Monday, November 24, 2008

Su-30MKI's Russia-Origin Weapons Package

The above-mentioned weapons are common to the Su-30MKs of India (MKI), Malaysia (MKM) and Algeria (MKA). Indonesia's Su-30MKs and Su-30MK2s too have this specified weapons package, although Indonesia and Malaysia have yet to place orders for the R-77 BVRAAM.--Prasun K. Sengupta

Wednesday, November 19, 2008

Su-30MKIs at EX Red Flag 08: Clearing The Air

A couple of observations regarding Vishnu Som's reportage on EX Red Flag 08 at LIVEFIST:

1) In the absence of AWACS-based airborne battle management support in the within visual range air combat domain, the Su-30MKI or for that matter any other combat aircraft (like the Rafale and Eurofighter EF-2000) equipped with an infra-red search-and-track system (IRST) will undoubtedly prevail and this is most likely what happened at Mountain AFB. In fact, so vital is the IRST sensor today that even the US Navy has contracted Lockheed Martin to develop a pod-mounted IRST system for the Boeing F/A-18E/F Super Hornets.

2) When operating in the supermanoeuvrable mode the 35-degree rate of turn per second mentioned refers to the instantaneous turn-rate, I presume. However, I've come across different figures being mentioned by RMAF Su-30MKM pilots for both the instantaneous turn rate and sustained turn rate.

3) As far as data links go, neither the Su-30MKI nor the Su-30MKM has the kind of Russia-origin airborne data links that are on board the Su-30MKK or Su-30MK2 or Su-27SMK. This is because the Su-30MKI and Su-30MKM are not required to share tactical air situation data with one another, but to exchange such data with AEW & C platforms. On the Su-30MKI the data links are of Israeli origin (from TADIRAN SpectraLink) and they will be operationalised only AFTER they are commissioned into service, which will happen only after the PHALCON AEW & C platforms are commissioned into service. This has nothing to do with OPSEC.

4) The question of dispensing chaff and flares during Ex Red Flag doesn’t arise at all since all the AAM firings (for both within visual range and beyond visual range intercepts) are simulated and are not live firings.

5) The equipment used for calibrating, monitoring and recording air combat engagements in real-time is the DACTS/ACMI system, which is also used for sortie debriefing. It is not a classified or restricted system, but it has an open architecture design which allows non-US DACTS/ACMI pods carried by participating aircraft to be data-linked in real-time. It is for this reason that the Su-30MKIs were clearly seen equipped with such underwing pods (supplied by RADA of Israel) when flying over the skies of Nevada.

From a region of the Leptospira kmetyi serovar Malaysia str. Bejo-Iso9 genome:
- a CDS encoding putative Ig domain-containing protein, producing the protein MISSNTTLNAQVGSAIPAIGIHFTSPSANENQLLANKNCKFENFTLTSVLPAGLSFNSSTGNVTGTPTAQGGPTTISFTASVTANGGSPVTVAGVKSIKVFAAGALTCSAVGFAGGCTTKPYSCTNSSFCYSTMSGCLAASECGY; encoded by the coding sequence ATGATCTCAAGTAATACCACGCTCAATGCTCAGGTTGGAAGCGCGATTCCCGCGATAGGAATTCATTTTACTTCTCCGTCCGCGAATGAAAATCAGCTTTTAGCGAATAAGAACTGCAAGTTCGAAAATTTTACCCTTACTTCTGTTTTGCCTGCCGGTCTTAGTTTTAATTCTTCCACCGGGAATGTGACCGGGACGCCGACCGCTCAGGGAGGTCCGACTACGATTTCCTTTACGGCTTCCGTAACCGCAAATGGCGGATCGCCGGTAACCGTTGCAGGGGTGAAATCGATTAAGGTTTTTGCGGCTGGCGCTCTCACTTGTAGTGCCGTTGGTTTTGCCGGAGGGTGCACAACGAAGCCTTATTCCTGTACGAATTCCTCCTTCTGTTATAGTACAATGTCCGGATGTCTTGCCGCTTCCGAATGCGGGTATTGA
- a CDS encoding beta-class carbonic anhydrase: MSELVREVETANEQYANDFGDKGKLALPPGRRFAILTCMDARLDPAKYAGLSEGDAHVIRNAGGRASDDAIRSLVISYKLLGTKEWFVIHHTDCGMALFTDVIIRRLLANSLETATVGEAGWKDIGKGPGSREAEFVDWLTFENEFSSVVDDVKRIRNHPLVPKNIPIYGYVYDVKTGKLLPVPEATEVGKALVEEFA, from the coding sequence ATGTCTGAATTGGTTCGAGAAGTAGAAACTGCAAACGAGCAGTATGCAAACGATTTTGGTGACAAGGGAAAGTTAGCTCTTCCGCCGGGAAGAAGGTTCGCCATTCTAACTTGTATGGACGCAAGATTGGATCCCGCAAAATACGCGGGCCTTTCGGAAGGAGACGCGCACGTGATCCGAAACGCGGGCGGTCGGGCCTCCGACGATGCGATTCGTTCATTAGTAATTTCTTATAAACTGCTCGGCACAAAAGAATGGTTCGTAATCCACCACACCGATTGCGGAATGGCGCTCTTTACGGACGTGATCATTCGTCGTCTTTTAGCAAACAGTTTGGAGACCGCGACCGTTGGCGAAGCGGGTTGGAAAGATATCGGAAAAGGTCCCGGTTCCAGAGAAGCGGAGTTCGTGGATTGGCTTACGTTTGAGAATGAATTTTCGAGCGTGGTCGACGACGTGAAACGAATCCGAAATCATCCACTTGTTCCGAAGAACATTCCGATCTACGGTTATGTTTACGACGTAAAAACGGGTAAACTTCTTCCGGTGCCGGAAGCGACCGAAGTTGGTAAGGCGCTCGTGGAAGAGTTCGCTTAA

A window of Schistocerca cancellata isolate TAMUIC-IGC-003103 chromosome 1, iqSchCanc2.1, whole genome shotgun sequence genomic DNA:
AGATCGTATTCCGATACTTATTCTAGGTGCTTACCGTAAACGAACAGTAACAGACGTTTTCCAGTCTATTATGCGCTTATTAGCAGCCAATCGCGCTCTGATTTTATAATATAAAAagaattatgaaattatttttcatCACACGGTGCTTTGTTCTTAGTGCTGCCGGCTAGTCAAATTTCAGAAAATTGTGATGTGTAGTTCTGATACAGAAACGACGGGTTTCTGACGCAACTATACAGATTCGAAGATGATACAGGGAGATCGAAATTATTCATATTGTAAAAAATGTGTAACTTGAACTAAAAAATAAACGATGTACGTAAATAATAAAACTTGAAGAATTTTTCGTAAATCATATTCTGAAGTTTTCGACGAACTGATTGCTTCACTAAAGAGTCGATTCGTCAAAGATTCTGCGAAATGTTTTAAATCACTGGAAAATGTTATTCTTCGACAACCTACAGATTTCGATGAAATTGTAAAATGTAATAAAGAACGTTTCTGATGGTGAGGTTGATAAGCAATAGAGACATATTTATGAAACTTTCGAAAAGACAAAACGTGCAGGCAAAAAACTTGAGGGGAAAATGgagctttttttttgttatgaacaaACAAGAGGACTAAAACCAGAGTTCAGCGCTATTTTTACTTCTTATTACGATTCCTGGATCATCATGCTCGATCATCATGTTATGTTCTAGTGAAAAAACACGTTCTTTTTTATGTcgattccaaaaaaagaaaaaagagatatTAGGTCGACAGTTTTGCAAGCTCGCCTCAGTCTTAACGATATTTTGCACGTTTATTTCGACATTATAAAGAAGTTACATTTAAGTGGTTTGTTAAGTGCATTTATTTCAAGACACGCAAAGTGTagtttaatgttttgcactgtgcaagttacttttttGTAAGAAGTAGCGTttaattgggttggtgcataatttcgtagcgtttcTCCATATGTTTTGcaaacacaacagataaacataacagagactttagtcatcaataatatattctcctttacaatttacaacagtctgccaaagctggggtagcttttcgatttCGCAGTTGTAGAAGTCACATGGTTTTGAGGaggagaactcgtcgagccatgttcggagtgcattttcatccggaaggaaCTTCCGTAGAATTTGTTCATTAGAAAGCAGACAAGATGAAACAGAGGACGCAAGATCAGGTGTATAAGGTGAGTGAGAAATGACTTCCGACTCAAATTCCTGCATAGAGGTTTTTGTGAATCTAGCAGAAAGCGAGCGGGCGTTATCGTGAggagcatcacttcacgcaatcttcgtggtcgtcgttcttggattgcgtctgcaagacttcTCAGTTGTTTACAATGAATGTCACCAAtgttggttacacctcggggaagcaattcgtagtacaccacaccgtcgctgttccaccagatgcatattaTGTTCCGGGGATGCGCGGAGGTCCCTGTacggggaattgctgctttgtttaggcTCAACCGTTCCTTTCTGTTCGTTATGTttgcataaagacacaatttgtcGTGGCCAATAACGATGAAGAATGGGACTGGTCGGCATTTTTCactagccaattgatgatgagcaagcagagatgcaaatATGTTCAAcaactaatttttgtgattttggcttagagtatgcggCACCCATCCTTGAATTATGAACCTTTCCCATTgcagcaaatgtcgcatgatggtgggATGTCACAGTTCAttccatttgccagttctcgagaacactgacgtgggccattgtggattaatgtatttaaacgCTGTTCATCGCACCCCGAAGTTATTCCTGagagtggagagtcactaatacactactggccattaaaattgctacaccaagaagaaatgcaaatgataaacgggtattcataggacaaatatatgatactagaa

6) Every contemporary on-board radar, be it for the F-16E, the F-16C/D or even the Su-30MKI, has a training mode, which is made use of during simulated air warfare exercises. One must bear in mind that the Red Flag series of exercises, while being the most realistic worldwide, are not a ‘no holds barred’ event and are held in a highly controlled environment when it comes to the participation of air forces not hailing from either NATO member-states or major non-NATO allies. In such an environment even the host air force, the USAF, is loathe to expose the full spectrum of its air dominance capabilities, particularly the crucial non-cooperative target recognition (NCTR) mode of US-origin airborne radars and the EW environment that would otherwise be created. Therefore, even the IAF had to adopt the norm of reciprocity and consequently desisted from putting to use the NCTR mode of the Su-30MKI’s NO-11M BARS radar, and decided not to equip the deployed Su-30MKIs at Nevada with EL/L-8222 jamming pods. As for the BARS’ ability to survive in an extreme EW environment and maintain its functional integrity, this is a non-issue as all electronic LRUs and components of the radar are already ‘hardened’ to prevent them from being ‘cooked’ by ultra-strong EMPs.

7) As EX Red Flag 08 was a multinational event designed to enhance the synchronisation of diverse airborne assets as part of a unified coalition-based air tasking effort, emphasis was not placed upon one-upmanship or pitting one participant’s competitive air combat skills against the other to prove one’s invincibility. For the IAF, therefore, one of the greatest lessons learnt was that it too has to, sooner rather than later, create a realistic training environment within India by virtually replicating a substantial part of the Red Flag exercise model, especially with regard to acquiring the necessary ground-based infrastructure like a fully instrumented range for dissimilar air combat and engaging in effects-based offensive knowledge-based warfare using standoff precision-guided munitions. Thus the stage is now set for the Indian Air Force (IAF) to have its own state-of-the-art, fully instrumented facility at a cost of US$80 million in the state of West Bengal, which will be used in future for staging multinational air exercises similar to the Red Flag series of exercises hosted by the US Air Force at Nellis Air Force Base. As per present plans, the IAF, like the USAF, has adopted the cluster approach under which it will equip the air bases in Kalaikunda, Hashimara and Barrackpore, and the air-to-ground ranged at Dega near Kalaikunda and at Chandipur-on-Sea. By 2011 it should be possible to put to test this gigantic state-of-the-art infrastructure in ‘no-holds barred’ exercise scenarios involving not just the Su-30MKIs and PHALCONs, but also participating assets from friendly countries like Singapore’s F-15SGs, Block 52 F-16C/Ds and G-550 AEW & C platforms, as well as France’s Rafales and the UK’s Eurofighter EF-2000s